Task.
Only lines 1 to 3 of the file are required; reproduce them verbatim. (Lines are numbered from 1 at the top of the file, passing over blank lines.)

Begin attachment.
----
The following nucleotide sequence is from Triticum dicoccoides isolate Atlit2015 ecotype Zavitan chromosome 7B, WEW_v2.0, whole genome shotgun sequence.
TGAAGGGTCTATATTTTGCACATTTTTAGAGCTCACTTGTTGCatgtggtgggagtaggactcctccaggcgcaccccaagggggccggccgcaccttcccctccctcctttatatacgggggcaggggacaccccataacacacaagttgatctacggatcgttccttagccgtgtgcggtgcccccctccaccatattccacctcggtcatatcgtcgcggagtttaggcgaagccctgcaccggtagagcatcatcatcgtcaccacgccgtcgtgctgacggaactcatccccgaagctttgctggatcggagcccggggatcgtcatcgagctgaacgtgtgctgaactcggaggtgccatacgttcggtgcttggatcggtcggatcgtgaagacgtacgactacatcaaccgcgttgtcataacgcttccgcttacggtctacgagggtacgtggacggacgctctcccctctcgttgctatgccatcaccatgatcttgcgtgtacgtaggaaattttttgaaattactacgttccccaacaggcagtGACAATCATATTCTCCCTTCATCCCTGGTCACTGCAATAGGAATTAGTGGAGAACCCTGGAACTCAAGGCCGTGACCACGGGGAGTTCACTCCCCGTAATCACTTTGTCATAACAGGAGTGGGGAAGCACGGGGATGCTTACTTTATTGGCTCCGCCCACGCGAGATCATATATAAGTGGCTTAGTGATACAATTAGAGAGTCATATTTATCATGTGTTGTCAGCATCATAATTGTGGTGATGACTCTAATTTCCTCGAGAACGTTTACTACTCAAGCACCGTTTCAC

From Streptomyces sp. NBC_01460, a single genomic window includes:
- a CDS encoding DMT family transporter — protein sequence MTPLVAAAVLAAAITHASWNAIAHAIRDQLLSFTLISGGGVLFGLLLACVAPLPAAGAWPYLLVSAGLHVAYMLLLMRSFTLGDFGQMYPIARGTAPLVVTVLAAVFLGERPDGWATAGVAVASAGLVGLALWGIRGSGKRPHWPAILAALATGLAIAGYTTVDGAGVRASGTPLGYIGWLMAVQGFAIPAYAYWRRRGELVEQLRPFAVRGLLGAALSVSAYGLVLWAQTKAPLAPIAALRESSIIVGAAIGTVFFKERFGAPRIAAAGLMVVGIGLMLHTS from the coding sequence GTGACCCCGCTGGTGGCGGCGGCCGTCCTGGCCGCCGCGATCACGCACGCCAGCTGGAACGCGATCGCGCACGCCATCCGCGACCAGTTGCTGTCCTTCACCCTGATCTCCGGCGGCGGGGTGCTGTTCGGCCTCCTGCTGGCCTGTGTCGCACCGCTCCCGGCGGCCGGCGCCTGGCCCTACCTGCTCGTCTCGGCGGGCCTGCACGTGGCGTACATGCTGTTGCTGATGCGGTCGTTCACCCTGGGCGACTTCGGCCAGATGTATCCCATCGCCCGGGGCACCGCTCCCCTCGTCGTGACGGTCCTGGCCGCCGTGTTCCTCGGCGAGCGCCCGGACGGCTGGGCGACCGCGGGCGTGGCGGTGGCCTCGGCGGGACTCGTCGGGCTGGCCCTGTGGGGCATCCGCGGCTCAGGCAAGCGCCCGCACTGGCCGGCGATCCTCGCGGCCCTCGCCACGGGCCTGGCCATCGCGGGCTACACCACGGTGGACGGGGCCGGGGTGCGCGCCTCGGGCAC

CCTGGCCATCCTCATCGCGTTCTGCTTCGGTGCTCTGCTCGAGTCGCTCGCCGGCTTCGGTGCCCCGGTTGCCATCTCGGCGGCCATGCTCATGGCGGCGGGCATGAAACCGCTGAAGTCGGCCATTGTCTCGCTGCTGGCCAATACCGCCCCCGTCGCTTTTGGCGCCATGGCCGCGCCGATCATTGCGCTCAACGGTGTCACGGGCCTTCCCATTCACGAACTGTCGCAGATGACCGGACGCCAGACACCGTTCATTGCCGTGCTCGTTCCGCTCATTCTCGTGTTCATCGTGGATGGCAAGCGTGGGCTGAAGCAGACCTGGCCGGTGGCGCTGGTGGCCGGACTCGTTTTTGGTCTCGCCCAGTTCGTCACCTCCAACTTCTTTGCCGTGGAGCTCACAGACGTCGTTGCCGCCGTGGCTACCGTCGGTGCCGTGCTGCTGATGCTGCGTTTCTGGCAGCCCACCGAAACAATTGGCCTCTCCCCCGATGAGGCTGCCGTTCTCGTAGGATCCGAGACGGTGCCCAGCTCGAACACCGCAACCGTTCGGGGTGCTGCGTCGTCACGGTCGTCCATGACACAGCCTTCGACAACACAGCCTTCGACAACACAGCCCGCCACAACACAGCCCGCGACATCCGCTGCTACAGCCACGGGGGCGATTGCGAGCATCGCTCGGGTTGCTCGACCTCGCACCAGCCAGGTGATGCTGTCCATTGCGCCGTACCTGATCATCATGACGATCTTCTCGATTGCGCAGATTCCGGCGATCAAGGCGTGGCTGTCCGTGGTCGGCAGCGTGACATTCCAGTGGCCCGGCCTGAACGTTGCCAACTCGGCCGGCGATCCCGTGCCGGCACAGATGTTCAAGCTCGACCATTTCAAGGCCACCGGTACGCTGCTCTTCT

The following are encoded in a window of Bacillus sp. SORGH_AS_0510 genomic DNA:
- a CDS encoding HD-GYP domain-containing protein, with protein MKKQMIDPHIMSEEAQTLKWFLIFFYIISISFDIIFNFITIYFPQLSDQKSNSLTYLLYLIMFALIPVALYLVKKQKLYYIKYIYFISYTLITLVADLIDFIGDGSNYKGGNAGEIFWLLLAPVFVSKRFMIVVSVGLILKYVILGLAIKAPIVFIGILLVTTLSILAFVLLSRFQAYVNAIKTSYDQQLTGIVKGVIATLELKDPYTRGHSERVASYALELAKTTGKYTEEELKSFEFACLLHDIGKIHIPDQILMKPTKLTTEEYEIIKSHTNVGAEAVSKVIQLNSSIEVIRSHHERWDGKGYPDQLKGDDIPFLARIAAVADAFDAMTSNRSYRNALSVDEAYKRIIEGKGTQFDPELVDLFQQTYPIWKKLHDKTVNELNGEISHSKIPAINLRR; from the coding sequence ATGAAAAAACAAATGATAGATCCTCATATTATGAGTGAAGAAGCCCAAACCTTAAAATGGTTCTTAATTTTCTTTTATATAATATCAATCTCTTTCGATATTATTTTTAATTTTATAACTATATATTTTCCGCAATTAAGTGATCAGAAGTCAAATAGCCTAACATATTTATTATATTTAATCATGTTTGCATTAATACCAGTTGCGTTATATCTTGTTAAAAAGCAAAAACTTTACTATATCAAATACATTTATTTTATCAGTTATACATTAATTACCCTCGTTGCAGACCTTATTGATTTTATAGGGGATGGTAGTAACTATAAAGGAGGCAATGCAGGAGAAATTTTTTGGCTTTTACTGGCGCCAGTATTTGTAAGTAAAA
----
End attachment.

The following nucleotide sequence is from Triticum dicoccoides isolate Atlit2015 ecotype Zavitan chromosome 7B, WEW_v2.0, whole genome shotgun sequence.
TGAAGGGTCTATATTTTGCACATTTTTAGAGCTCACTTGTTGCatgtggtgggagtaggactcctccaggcgcaccccaagggggccggccgcaccttcccctccctcctttatatacgggggcaggggacaccccataacacacaagttgatctacggatcgttccttagccgtgtgcggtgcccccctccaccatattccacctcggtcatatcgtcgcggagtttaggcgaagccctgcaccggtagagcatcatcatcgtcaccacgccgtcgtgctgacggaactcatccccgaagctttgctggatcggagcccggggatcgtcatcgagctgaacgtgtgctgaactcggaggtgccatacgttcggtgcttggatcggtcggatcgtgaagacgtacgactacatcaaccgcgttgtcataacgcttccgcttacggtctacgagggtacgtggacggacgctctcccctctcgttgctatgccatcaccatgatcttgcgtgtacgtaggaaattttttgaaattactacgttccccaacaggcagtGACAATCATATTCTCCCTTCATCCCTGGTCACTGCAATAGGAATTAGTGGAGAACCCTGGAACTCAAGGCCGTGACCACGGGGAGTTCACTCCCCGTAATCACTTTGTCATAACAGGAGTGGGGAAGCACGGGGATGCTTACTTTATTGGCTCCGCCCACGCGAGATCATATATAAGTGGCTTAGTGATACAATTAGAGAGTCATATTTATCATGTGTTGTCAGCATCATAATTGTGGTGATGACTCTAATTTCCTCGAGAACGTTTACTACTCAAGCACCGTTTCAC

From Streptomyces sp. NBC_01460, a single genomic window includes: